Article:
Improving Accountability in the Elementary and Secondary Education Act

Mark Dynarski

Debates on reauthorizing the Elementary and Secondary Education Act (ESEA) have focused on its requirement that districts give annual reading and math tests to students in third through eighth grades. On their own, tests just provide scores, but under No Child Left Behind (NCLB), a lack of growth in scores has consequences. Those consequences have fueled the debates about testing.

The NCLB scheme of consequences was designed fifteen years ago. Schools (or whole districts) that were failing to improve test scores had to, first create an improvement plan, then offer parents the choice for their child to attend a better-performing school, then offer tutoring after school for students who were not performing well (along with offering choice), and, lastly, restructure schools that failed to improve five years in a row (along with offering choice and supplemental services).

Two aspects of this scheme stand out. One is that only the first (planning for improvement) and last (restructuring) are about the school. A school that offers parental choice and supplemental services can continue to do whatever it was doing in its classrooms: same teachers, same principal, same materials. Having parents move their children to other schools might induce schools to try to improve to be more competitive and attractive to parents, but a school could ignore these forces. And supplemental services are delivered during after-school hours, usually by third-party organizations, and schools could ignore those too.

Research from the last fifteen years offers evidence about NCLB and the ways its consequences might be reconfigured to be more impactful. Hanushek and Raymond (2005) showed that having consequences improved test scores. Before NCLB, some states had accountability schemes with consequences and others had accountability schemes without consequences (the states only posted score results without tying them to penalties or rewards). Hanushek and Raymond showed that test scores on the National Assessment of Educational Progress (NAEP) rose in states that had consequential accountability but not in states that had what they called ‘report card’ accountability. Dee and Jacob (2010) compared NAEP scores in states that changed their accountability schemes to meet the requirements of NCLB—which in practice meant making consequences stricter—and showed that test scores rose more in these states than in states that did not have to change their consequences (because they already fit with NCLB’s requirements).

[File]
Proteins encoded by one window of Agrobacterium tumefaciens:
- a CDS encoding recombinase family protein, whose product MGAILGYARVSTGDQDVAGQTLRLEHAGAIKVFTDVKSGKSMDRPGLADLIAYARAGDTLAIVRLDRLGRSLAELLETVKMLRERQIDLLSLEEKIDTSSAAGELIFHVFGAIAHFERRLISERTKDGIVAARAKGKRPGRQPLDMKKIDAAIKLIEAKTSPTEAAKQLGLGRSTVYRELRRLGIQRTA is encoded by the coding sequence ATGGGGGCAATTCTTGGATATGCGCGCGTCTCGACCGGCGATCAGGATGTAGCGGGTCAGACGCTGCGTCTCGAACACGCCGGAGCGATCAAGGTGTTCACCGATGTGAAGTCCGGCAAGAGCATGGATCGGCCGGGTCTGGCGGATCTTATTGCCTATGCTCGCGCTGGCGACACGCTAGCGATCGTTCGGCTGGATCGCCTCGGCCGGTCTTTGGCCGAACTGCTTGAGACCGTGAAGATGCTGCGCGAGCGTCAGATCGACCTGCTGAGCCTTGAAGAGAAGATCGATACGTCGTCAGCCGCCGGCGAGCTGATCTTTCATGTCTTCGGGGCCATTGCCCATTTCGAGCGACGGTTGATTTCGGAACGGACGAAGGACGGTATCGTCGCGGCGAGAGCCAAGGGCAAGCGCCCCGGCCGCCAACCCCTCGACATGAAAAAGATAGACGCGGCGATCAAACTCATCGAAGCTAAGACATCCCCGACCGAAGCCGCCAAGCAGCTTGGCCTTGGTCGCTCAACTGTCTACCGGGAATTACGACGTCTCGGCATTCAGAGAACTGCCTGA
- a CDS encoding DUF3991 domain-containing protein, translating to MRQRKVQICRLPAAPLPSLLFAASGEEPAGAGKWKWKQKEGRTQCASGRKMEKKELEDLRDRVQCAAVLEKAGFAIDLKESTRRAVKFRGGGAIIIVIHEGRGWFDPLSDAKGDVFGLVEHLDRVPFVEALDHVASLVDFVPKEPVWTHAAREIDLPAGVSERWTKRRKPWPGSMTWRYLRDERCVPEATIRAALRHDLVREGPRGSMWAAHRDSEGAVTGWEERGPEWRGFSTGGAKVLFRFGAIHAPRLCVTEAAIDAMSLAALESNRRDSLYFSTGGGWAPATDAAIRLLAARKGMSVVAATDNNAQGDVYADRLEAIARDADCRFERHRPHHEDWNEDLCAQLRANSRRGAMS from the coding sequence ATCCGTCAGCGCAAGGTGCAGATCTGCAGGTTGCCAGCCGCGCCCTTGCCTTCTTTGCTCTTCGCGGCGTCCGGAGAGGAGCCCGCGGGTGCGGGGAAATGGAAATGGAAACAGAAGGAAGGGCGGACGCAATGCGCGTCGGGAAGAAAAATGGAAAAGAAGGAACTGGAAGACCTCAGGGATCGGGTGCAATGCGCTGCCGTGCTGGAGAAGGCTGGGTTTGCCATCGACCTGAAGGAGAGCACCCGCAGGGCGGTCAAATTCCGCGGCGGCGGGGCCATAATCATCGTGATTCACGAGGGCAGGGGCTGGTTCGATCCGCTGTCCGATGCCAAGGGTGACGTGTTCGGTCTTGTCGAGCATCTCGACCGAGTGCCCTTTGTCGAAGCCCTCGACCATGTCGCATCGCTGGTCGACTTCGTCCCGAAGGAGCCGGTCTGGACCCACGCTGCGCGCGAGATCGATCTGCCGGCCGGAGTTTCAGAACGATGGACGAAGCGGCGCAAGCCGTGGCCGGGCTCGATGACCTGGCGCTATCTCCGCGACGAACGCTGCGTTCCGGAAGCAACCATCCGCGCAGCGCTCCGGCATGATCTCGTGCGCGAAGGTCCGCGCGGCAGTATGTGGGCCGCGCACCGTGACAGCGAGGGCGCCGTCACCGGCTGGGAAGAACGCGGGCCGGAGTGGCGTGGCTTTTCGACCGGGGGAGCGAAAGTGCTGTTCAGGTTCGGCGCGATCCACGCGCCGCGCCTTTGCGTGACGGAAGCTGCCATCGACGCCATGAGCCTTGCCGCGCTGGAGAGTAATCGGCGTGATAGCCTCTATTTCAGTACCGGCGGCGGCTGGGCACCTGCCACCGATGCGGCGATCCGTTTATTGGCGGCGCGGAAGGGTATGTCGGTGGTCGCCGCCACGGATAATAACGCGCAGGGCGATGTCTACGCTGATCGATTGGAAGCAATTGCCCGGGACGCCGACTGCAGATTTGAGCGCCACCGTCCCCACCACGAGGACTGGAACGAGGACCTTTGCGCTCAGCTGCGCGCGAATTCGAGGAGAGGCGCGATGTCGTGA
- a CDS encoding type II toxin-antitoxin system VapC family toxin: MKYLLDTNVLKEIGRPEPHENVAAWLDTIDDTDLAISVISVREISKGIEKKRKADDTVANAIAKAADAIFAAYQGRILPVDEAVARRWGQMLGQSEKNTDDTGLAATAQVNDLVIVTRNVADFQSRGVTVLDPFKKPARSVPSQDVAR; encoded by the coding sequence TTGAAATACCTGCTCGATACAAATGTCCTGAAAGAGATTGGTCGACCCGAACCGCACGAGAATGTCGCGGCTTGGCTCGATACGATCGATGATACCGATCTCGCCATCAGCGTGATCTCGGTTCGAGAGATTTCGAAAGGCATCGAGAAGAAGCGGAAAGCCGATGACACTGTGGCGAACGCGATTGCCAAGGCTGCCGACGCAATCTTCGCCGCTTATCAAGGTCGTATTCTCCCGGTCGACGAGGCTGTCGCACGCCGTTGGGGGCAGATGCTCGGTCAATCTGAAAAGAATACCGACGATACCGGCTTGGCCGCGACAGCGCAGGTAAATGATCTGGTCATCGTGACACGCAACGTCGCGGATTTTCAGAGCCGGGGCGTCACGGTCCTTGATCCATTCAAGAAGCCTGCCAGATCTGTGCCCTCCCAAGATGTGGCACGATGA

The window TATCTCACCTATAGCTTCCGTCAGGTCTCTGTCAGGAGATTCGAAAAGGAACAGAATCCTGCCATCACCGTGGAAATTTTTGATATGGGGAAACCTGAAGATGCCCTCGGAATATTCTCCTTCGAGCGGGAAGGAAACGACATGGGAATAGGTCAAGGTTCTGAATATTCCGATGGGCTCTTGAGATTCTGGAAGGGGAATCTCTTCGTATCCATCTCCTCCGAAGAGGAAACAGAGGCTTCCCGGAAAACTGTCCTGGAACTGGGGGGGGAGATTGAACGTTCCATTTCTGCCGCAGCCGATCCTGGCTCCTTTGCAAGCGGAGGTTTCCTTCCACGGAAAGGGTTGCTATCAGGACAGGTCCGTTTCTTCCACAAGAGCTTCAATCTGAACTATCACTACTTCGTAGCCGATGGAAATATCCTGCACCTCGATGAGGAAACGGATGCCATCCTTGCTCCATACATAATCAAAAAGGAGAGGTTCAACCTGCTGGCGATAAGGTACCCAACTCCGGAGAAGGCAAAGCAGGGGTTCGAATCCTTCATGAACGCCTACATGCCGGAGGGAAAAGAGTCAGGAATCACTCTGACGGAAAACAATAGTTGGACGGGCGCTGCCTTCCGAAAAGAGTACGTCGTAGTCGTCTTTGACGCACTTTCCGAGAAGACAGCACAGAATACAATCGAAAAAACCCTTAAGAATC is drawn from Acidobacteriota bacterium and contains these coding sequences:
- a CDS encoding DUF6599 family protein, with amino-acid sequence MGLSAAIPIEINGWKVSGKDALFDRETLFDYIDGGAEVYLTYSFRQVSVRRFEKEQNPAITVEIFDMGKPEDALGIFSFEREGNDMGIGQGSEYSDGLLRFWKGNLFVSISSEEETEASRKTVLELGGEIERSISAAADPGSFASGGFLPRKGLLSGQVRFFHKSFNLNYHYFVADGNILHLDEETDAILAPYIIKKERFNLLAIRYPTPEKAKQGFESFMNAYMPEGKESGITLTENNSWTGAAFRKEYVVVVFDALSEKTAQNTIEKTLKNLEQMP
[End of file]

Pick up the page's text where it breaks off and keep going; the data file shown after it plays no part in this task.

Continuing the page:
Together, these findings are evidence that consequences matter. Reporting test scores may be useful for letting parents and communities know which schools are doing well and which are not. But making scores count leads to improvements.

More recently, Ahn and Vigdor (2014) provided insight into what it was about the scheme of consequences that improved scores. Using the long history of score data in North Carolina, they showed that schools that reached the first consequence—the schools failed to make adequate yearly progress and had to file an improvement plan—improved more than similar schools that just barely made adequate yearly progress and did not have to file an improvement plan. That this mild first consequence of having to plan for improvement meant schools improved is analogous to a parent saying “don’t make me come up there” to their child and having them behave better. Ahn and Vigdor also showed that the restructuring consequence improved test scores. Offering parents choice and offering supplemental services did not improve scores. Other studies are consistent with these findings.

The evidence points to having consequences being effective—they lead to improved scores—and consequences being more effective when they change what schools do, either mildly (having to plan for improvement), or dramatically (having to restructure). How can the middle consequences be made more impactful? The answer may be to focus on curriculum and instruction, which means teachers and principals.

NLCB’s requirement to administer annual tests in grades three through eight created a mountain of new data. And several states, including Texas, Florida, and North Carolina, had begun amassing score data before NCLB. Findings from research using these new data show that teachers differ hugely in their ability to generate score gains. Goldhaber (2015) summarized this research and noted that in upper elementary grades (under NCLB, required tests begin in third grade), having a lower-performing teacher (one at the 30th percentile of teachers) is roughly equivalent to a student learning half as much in the school year compared to having a higher performing teacher (one at the 70th percentile of teachers). These differences have been measured only for reading and math, but these are core subjects, and there’s little reason to believe the magnitudes would differ for science and social studies. 

The same line of research also found that it is hard to predict which teachers will be high performers. The best predictors of teacher effectiveness are how a teacher has already performed, and how long he has been teaching. Generally, high performers stay high performers. A massive study of teaching funded by the Gates Foundation had a related finding. On typical measures that schools use to observe teachers in classrooms, high performers had high ratings on all dimensions.